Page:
WYNTON MARSALIS has enjoyed an unusual relationship with the Blues Alley nightclub over the years. Not only has the jazz trumpeter recorded a live album there and conducted numerous workshops with the Blues Alley Youth Orchestra, but he continues to play in the Georgetown club every December even though he now has the commercial clout to headline at Wolf Trap and other theaters.
"Blues Alley gave me a chance to play back when I was 20 in 1980," Marsalis explained in a recent phone call. "When I first got my own band together, I couldn't get any gigs; I was only playing once or twice a month. Blues Alley gave me a chance, though, and they kept bringing me back even when I wasn't selling many tickets. And then, eight years ago, when we sold a lot of tickets for the first time, they gave me more money than the contract had called for. That kind of integrity is very rare in the business, so I try to show some loyalty."
Marsalis is back at Blues Alley this weekend with a band that includes his hometown New Orleans rhythm section, bassist Reginald Veal and drummer Herlin Riley; alto saxophonist Wes Anderson; a reunion with acclaimed pianist Marcus Roberts; and a freshly hired tenor saxophonist -- Washingtonian Herb Harris.
"I first heard Herb when he was at Eastern High School," Marsalis said. "I led a workshop there, and when Herb played, I was struck by how he could hear the harmonic form of a song at the same time he was improvising melodies. When a musician is 14 or 15, it's hard for them to put the melody in the context of the form."
Marsalis was speaking from his apartment in New York, and he reached over to his piano to play a little bit of "Pop Goes the Weasel." He played the eight-bar melody through once and then started improvising notes in the right hand as his left hand played the chords. When he made the chord change for the seventh bar, he said, "Right there. That's where most young musicians get lost. They get so deep in the melody that they can't hear the change.
"It's very seldom you hear a young musician who can play a melody through the harmonic form of a song. When you do, you know that's someone who can play. So I kept track of Herb. He went to Florida A&M and studied with Marcus Roberts there. So when Todd Williams left my band, Marcus told me, 'You've got to check out Herb.' "
Much of the music that Marsalis is playing this week is drawn from the trilogy of albums titled "Soul Gestures in Southern Blue" and released this summer as three individual CDs: "Thick in the South," "Uptown Ruler" and "Levee Low Moan." These albums find the composer moving from the purist recreations of late-'50s and early-'60s hard bop into a more original sound featuring the bluesier, sexier, more playful feel of his hometown.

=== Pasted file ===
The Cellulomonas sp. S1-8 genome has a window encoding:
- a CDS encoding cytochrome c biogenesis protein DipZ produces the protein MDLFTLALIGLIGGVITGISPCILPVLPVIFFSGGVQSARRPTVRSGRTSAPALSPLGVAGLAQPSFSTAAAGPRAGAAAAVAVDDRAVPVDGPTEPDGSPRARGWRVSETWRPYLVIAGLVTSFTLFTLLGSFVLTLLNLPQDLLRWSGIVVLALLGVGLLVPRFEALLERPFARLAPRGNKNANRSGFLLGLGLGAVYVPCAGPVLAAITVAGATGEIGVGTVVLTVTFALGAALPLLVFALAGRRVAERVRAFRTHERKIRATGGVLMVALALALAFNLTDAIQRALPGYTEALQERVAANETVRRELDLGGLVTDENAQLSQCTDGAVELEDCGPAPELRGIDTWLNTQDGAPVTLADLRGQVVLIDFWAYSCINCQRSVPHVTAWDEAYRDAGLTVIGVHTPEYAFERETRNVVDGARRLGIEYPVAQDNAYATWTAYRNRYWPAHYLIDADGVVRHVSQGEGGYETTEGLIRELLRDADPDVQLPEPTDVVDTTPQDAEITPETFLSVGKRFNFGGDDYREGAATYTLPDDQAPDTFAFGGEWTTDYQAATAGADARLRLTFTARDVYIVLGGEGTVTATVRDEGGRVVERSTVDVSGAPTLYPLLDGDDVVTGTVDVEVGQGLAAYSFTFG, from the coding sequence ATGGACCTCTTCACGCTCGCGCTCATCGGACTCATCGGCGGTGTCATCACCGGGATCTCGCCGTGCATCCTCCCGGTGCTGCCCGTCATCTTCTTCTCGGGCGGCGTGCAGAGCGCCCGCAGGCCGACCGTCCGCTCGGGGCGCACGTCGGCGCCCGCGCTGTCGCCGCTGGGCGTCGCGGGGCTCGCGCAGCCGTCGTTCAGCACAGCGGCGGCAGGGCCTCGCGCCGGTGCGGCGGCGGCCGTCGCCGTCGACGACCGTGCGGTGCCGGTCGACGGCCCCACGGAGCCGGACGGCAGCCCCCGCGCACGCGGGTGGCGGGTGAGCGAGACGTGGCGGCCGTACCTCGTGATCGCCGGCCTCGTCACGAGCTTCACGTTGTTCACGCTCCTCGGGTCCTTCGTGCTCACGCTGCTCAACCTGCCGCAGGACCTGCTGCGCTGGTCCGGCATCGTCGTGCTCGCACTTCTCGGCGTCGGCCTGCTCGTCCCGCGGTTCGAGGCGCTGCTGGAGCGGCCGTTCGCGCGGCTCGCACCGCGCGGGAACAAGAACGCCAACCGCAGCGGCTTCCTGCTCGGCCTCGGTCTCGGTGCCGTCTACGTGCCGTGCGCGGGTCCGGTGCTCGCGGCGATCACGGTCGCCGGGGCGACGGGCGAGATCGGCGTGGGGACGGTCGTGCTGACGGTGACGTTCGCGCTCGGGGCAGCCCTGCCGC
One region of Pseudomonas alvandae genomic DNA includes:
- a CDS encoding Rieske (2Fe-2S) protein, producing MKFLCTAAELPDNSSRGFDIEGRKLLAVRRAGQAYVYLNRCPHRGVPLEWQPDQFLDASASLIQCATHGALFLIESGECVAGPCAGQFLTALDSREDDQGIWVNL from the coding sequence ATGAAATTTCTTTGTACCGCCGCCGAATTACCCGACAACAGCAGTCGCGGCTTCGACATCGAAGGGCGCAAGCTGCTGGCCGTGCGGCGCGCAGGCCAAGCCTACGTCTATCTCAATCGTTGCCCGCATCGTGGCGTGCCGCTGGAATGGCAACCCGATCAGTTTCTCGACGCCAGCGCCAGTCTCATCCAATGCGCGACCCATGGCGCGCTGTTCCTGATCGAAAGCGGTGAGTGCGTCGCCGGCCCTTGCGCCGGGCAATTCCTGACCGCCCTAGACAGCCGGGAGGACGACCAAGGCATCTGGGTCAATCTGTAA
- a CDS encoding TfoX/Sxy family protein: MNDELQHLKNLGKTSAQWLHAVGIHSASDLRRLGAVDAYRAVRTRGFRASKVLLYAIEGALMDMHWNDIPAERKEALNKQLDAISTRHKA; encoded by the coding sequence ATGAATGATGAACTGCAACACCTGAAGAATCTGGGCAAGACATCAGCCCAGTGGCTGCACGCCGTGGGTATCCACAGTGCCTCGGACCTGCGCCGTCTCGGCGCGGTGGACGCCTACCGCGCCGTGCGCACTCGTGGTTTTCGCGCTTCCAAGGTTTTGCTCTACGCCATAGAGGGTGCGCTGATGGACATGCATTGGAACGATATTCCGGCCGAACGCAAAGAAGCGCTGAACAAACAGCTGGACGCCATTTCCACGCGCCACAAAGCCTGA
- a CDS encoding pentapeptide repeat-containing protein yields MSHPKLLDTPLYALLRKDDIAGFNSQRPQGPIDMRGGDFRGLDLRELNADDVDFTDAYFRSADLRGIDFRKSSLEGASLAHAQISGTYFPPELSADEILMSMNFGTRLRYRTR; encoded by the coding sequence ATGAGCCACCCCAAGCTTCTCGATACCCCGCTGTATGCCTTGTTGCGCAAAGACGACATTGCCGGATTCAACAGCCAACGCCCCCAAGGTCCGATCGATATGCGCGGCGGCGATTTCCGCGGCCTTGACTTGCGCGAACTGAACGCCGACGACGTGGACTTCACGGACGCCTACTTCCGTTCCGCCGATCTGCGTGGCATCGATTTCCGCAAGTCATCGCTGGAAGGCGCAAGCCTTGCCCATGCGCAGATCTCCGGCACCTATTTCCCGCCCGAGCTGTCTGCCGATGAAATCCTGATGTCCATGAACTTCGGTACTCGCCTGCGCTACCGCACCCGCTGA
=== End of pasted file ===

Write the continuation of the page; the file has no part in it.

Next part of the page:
If the new trilogy reminds one of Marsalis's 1989 breakthrough album, "The Majesty of the Blues," that's no coincidence, for the four albums were originally conceived as a set. In fact, he admits, "Thick in the South" was recorded in 1986; "Uptown Ruler" in 1987 and both "Levee Low Moan" and "The Majesty of the Blues" in 1988. So why are they only coming out now?
"Because all the albums have been backlogged," Marsalis explained. "Even now we've got albums jammed up. We have five live albums recorded at the Village Vanguard over three years, ready to come out. There's an album that features a long suite called 'Blue Interlude,' which we played at Wolf Trap last year. I've recorded soundtracks for a Charlie Brown TV show and for the 'Shannon's Deal' TV series. I have a classical record done; it's me and Kathleen Battle doing short pieces by Scarlatti, Bach and Handel. We've recorded most of a ballet called 'Griot New York,' which I wrote for Garth Fagan."
Marsalis and his band played the music for the ballet live behind Fagan's dancers at the Brooklyn Academy of Music last week. The story behind the collaboration goes back eight years to a time when Marsalis's first band had broken up amid a public feud between the trumpeter and his saxophonist brother Branford, who had accepted an invitation to play with the pop star Sting. Fagan bumped into Wynton on the street, listened to his story and brought the despondent trumpeter to the gymnasium where the dance company rehearsed in those days.
"The whole company performed just for me for 45 minutes," Marsalis recalled recently. "I was only 22 then and I wasn't sophisticated about ballet, but I could tell that these people were serious artists and that their hearts were in the right place. Garth told me, 'I know it's tough out there, but you've got to stay with it and address this music, because it's important.' A lot of people helped me out back in the early days when I needed it, and that's why those ties are so strong today."
WYNTON MARSALIS -- Appearing through Sunday at Blues Alley. Call 202/337-4141. To hear a Sound Bite from "Levee Low Moan," call 202/334-9000 and press 8121.